Whether you’re rich or poor, staring at your bank account on Sunday morning leads to important questions with encouraging answers: Should Christians tithe today? What is our responsibility in giving our money to the Lord?
If you missed Part 1 of this series, you can catch up here.
Many Christians either hold their money tightly and fail to give to God from a cheerful heart, or they robotically hand over an exact amount of their income each Sunday and pat themselves on the back, thinking hitting that mark earns them an extra crown of glory. We need to learn how to avoid these traps of selfishness and legalism.
As we determined what Scripture teaches about tithing and how to defeat greed in our previous article, we’ll learn in this article how legalism threatens a healthy understanding of giving to the Lord and how we can glorify God with our giving.
Give From Your Heart
While we should be happy to use our money for the Lord’s purposes rather than our own, getting hung up on giving a precise amount of money to check off our Christian duties list leads to trouble. Giving money to the Lord’s work weekly (1 Corinthians 16:2) should not be a mindless activity that we practice out of obligation. We are called to give intentionally and thoughtfully as we purpose in our hearts, “not grudgingly or of necessity; for God loves a cheerful giver” (2 Corinthians 9:7).
Giving money to the Lord’s work weekly (1 Corinthians 16:2) should not be a mindless activity that we practice out of obligation.
The first offering recorded in Scripture illustrates a powerful giving principle. Adam and Eve’s sons Cain, a tiller of the ground, and Abel, a keeper of sheep, presented offerings to the Lord (Genesis 4:2–4). The Bible makes no mention of the amount or percentage the two offered. Instead, God evaluated each man’s offering by his heart. Since Abel brought of the “firstborn of his flock and their fat,” and since Scripture makes no indication that Cain’s offering of the ground was from his firstfruits or held any special value, God respected Abel’s offering but not Cain’s (vv. 4–5).
Jesus watched a widow give from the generosity of her heart in the Temple treasury. He didn’t comment on the rich, who put in much money (Mark 12:41), certainly far more than the poor widow did. He took note of the woman who gave two mites, which made a quadrans (v. 42), the least valuable Roman coin used in Judea. We might not be impressed if someone threw a penny in the offering plate, yet Jesus declared, “This poor widow has put in more than all; for all these out of their abundance have put in offerings for God, but she out of her poverty put in all the livelihood that she had” (Luke 21:3–4).
Give Humbly and Obediently
Just as we are not justified from sin by our works, we don’t gain God’s favor by the amount of money we offer Him. Our giving should stem from humble hearts directed toward worshiping the Lord rather than from trying to earn His favor by meeting a giving quota.
Consider the Pharisee in Jesus’ parable in Luke 18. The man pompously prayed, “God, I thank You that I am not like other men—extortioners, unjust, adulterers, or even as this tax collector. I fast twice a week; I give tithes of all that I possess” (vv. 11–12). The Pharisee cited his faithful tithing as his justification for deserving God’s favor. But God was not impressed. Instead, He justified the tax collector, who begged for God’s mercy, bearing no gifts or offerings besides his penitent heart (vv. 13–14).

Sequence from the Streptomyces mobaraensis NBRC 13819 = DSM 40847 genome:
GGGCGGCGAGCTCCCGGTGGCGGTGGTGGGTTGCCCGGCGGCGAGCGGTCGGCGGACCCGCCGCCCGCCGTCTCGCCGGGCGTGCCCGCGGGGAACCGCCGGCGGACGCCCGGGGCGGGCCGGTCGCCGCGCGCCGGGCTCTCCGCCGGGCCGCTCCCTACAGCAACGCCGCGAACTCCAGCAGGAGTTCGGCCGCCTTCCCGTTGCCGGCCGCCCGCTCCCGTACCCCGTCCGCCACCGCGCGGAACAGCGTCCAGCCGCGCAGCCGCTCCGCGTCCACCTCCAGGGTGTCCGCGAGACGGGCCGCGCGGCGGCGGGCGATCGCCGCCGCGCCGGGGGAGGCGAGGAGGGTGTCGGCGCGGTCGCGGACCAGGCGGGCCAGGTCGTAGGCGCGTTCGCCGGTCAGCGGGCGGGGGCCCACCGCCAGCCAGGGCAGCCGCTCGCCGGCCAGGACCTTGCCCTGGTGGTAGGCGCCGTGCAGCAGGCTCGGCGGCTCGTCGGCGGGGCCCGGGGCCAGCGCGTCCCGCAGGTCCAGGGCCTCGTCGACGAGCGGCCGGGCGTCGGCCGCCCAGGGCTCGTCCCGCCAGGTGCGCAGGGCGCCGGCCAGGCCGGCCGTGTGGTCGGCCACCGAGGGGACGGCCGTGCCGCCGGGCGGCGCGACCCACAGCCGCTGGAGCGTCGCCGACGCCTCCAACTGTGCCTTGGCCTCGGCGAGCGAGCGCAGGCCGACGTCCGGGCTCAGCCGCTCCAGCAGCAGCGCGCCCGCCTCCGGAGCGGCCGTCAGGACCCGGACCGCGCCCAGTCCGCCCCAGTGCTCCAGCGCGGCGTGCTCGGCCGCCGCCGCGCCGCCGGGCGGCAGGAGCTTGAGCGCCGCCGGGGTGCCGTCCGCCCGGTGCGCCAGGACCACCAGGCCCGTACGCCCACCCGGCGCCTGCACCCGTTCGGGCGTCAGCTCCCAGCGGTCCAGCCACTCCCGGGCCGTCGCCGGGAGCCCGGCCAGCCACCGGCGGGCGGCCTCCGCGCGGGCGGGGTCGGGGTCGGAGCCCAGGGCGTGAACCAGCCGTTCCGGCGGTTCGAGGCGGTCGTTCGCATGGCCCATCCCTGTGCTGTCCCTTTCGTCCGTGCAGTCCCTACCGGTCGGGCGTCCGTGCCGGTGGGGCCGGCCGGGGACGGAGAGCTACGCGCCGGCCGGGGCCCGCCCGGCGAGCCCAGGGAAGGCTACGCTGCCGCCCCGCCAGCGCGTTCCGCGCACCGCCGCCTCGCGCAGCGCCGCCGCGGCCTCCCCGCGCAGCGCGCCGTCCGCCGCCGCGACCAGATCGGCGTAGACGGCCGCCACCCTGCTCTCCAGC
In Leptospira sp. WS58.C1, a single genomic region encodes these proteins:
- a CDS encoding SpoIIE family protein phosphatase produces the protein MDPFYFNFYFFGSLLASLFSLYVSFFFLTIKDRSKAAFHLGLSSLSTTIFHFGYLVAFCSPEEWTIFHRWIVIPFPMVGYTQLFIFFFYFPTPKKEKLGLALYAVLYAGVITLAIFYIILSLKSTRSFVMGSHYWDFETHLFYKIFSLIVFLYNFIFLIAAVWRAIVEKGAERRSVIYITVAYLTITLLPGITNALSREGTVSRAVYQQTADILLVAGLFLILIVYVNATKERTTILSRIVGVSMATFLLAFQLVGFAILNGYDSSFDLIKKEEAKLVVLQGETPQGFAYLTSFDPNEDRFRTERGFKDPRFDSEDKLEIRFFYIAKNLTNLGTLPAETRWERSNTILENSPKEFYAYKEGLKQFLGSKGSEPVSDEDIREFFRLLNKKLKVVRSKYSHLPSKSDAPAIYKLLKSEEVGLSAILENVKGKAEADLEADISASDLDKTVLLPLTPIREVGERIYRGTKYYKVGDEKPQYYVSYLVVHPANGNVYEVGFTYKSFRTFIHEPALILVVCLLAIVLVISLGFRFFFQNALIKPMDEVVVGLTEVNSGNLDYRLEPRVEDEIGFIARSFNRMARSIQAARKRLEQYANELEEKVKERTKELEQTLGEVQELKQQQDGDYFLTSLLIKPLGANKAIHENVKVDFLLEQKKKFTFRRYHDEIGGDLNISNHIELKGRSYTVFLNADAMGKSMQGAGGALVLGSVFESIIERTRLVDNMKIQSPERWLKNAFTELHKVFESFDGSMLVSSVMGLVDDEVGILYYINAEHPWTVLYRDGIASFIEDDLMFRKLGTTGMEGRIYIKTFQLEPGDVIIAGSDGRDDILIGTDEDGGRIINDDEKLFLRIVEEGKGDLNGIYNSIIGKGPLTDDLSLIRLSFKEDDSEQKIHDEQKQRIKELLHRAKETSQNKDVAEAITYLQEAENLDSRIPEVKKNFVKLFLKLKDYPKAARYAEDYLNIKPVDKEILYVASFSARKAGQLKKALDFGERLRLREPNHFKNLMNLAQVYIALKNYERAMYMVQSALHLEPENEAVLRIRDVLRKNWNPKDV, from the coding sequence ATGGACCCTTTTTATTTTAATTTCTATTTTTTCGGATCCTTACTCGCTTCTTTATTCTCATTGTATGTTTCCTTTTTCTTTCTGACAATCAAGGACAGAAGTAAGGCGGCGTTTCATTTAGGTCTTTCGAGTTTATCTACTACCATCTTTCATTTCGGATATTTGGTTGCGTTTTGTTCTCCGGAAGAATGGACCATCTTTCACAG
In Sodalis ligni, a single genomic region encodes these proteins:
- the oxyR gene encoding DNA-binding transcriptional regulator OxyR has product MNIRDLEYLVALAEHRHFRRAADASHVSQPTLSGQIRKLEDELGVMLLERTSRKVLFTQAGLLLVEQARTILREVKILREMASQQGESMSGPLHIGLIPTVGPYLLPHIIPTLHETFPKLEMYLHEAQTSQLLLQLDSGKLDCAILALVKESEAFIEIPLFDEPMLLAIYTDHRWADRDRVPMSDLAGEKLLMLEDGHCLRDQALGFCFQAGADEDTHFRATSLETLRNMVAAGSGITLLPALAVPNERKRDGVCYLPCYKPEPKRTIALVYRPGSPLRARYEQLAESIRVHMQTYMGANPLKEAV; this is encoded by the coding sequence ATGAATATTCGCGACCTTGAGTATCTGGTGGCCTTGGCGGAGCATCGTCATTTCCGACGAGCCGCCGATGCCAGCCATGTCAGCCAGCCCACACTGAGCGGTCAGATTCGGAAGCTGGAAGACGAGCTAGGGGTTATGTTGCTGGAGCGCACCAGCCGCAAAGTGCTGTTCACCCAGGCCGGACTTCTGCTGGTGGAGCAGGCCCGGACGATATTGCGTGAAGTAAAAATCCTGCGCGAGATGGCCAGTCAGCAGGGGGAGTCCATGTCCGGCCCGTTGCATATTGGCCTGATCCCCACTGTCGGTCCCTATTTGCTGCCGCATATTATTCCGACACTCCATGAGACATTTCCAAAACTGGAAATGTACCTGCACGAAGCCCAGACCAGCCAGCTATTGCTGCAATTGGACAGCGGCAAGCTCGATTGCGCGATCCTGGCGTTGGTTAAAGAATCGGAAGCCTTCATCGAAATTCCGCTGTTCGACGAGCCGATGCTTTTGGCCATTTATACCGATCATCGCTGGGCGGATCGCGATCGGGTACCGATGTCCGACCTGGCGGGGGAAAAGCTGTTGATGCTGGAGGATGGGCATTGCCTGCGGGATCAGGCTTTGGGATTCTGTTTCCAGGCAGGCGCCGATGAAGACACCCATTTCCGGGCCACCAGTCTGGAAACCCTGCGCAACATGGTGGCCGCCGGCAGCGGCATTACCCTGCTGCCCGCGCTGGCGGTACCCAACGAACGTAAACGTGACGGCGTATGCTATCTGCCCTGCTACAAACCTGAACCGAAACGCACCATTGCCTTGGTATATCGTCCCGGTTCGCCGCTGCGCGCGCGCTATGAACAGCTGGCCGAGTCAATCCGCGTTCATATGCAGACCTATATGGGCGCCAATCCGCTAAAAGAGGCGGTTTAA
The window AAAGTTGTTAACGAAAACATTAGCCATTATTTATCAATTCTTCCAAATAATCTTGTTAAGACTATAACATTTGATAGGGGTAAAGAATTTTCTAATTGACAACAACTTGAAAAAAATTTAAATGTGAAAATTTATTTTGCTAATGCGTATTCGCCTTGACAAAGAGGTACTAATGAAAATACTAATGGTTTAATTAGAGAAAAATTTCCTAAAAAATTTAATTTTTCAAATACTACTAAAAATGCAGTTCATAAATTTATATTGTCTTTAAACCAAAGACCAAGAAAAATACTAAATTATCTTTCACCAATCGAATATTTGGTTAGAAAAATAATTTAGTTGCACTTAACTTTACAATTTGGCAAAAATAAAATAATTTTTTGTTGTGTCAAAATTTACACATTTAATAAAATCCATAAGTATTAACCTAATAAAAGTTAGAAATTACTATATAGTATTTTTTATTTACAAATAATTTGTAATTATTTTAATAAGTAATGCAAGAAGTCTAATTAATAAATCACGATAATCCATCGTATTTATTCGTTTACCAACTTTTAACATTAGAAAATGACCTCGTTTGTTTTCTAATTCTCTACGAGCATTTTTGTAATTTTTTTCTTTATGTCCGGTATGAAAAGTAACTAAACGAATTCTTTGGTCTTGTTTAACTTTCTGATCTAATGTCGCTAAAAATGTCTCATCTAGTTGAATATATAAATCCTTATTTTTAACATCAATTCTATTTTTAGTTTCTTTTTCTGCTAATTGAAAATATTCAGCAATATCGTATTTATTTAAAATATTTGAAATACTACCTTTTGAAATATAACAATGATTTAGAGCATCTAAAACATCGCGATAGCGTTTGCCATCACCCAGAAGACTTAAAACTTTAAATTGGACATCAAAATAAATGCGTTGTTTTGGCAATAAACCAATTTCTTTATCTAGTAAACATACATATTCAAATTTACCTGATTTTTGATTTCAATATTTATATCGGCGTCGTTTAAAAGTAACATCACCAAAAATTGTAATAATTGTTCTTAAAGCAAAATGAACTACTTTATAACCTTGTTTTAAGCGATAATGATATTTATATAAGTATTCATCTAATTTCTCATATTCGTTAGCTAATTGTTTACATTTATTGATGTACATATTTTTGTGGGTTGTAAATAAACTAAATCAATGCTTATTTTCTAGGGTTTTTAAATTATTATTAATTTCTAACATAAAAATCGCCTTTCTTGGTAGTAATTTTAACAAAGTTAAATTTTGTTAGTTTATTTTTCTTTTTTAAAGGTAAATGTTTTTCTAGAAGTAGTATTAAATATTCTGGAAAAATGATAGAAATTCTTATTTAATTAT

Ultimately, God doesn’t desire our money; He desires our hearts.
Jesus’ parable alludes to the prophet Samuel’s revelation of God’s desire. When King Saul disobeyed the Lord, choosing to save livestock for sacrifices rather than destroy everything as commanded, Samuel told him, “Has the Lᴏʀᴅ as great delight in burnt offerings and sacrifices, as in obeying the voice of the Lᴏʀᴅ? Behold, to obey is better than sacrifice, and to heed than the fat of rams” (1 Samuel 15:22). Ultimately, God doesn’t desire our money; He desires our hearts.
The beauty of Christian giving comes from the freedom we have in choosing how we give to God. Scripture is not dogmatic concerning our giving. Other religions weigh members down with tithing requirements. Mormons, for example, can only gain access to their temples through faithful tithing. By contrast, believers in Jesus have access to the Lord forever, with no financial strings attached. Christ’s death on the cross and resurrection afford us eternal life and allow believers to be in His presence at any time unconditionally.
We give generously and cheerfully not because we’re required to but because we find joy in giving back to God a portion of what He has given us.
While we should be giving regularly to support the Lord’s work, trusting Him to provide for us and amplify our gifts, we should remember Paul’s instruction: “Stand fast therefore in the liberty by which Christ has made us free, and do not be entangled again with a yoke of bondage” (Galatians 5:1). We give generously and cheerfully not because we’re required to but because we find joy in giving back to God a portion of what He has given us.
The greatest gift we can give God is our faithful hearts. He rejoices when we follow His example and bear the fruit of the Spirit: “love, joy, peace, longsuffering, kindness, goodness, faithfulness, gentleness, self-control” (vv. 22–23). Living righteously out of love for and obedience to Him brings Him glory and draws us closer to Him.
So, should Christians tithe today? Not out of necessity. We should willingly give to the Lord from the gifts He’s supplied us, but we should not live chained to a legalistic regulation. We should listen to the Holy Spirit and act on His leading in terms of how much we give to our local churches and to support the Lord’s work around the world. And, even more important than giving money, we should give God our obedient, grateful, worshiping hearts, patterning our lives after Jesus Christ.